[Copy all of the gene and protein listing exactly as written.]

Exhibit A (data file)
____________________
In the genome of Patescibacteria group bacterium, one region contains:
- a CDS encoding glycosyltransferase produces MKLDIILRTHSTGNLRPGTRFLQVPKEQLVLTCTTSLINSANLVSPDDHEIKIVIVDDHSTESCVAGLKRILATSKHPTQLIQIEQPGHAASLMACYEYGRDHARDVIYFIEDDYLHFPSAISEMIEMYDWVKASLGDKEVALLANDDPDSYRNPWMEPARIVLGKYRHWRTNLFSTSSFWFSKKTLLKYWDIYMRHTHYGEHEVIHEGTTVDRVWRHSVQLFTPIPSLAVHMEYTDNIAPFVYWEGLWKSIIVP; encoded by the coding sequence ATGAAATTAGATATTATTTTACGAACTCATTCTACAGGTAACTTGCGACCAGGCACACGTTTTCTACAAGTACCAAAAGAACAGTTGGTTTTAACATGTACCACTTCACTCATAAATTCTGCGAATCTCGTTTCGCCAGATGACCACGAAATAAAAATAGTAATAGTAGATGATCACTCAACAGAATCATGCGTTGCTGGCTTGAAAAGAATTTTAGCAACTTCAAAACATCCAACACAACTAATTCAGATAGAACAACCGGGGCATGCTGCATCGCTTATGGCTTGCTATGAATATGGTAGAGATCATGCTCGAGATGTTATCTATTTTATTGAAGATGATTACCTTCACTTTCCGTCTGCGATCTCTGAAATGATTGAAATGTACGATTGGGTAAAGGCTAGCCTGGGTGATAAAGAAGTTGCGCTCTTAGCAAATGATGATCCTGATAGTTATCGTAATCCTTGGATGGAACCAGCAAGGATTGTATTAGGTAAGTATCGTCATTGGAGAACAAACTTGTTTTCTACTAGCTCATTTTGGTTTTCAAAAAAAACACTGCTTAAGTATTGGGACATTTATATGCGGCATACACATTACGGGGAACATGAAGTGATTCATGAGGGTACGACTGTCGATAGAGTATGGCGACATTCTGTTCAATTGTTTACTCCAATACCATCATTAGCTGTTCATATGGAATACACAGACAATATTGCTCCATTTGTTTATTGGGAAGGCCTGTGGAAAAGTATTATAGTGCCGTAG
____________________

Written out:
In the genome of Patescibacteria group bacterium, one region contains:
- a CDS encoding glycosyltransferase produces MKLDIILRTHSTGNLRPGTRFLQVPKEQLVLTCTTSLINSANLVSPDDHEIKIVIVDDHSTESCVAGLKRILATSKHPTQLIQIEQPGHAASLMACYEYGRDHARDVIYFIEDDYLHFPSAISEMIEMYDWVKASLGDKEVALLANDDPDSYRNPWMEPARIVLGKYRHWRTNLFSTSSFWFSKKTLLKYWDIYMRHTHYGEHEVIHEGTTVDRVWRHSVQLFTPIPSLAVHMEYTDNIAPFVYWEGLWKSIIVP; encoded by the coding sequence ATGAAATTAGATATTATTTTACGAACTCATTCTACAGGTAACTTGCGACCAGGCACACGTTTTCTACAAGTACCAAAAGAACAGTTGGTTTTAACATGTACCACTTCACTCATAAATTCTGCGAATCTCGTTTCGCCAGATGACCACGAAATAAAAATAGTAATAGTAGATGATCACTCAACAGAATCATGCGTTGCTGGCTTGAAAAGAATTTTAGCAACTTCAAAACATCCAACACAACTAATTCAGATAGAACAACCGGGGCATGCTGCATCGCTTATGGCTTGCTATGAATATGGTAGAGATCATGCTCGAGATGTTATCTATTTTATTGAAGATGATTACCTTCACTTTCCGTCTGCGATCTCTGAAATGATTGAAATGTACGATTGGGTAAAGGCTAGCCTGGGTGATAAAGAAGTTGCGCTCTTAGCAAATGATGATCCTGATAGTTATCGTAATCCTTGGATGGAACCAGCAAGGATTGTATTAGGTAAGTATCGTCATTGGAGAACAAACTTGTTTTCTACTAGCTCATTTTGGTTTTCAAAAAAAACACTGCTTAAGTATTGGGACATTTATATGCGGCATACACATTACGGGGAACATGAAGTGATTCATGAGGGTACGACTGTCGATAGAGTATGGCGACATTCTGTTCAATTGTTTACTCCAATACCATCATTAGCTGTTCATATGGAATACACAGACAATATTGCTCCATTTGTTTATTGGGAAGGCCTGTGGAAAAGTATTATAGTGCCGTAG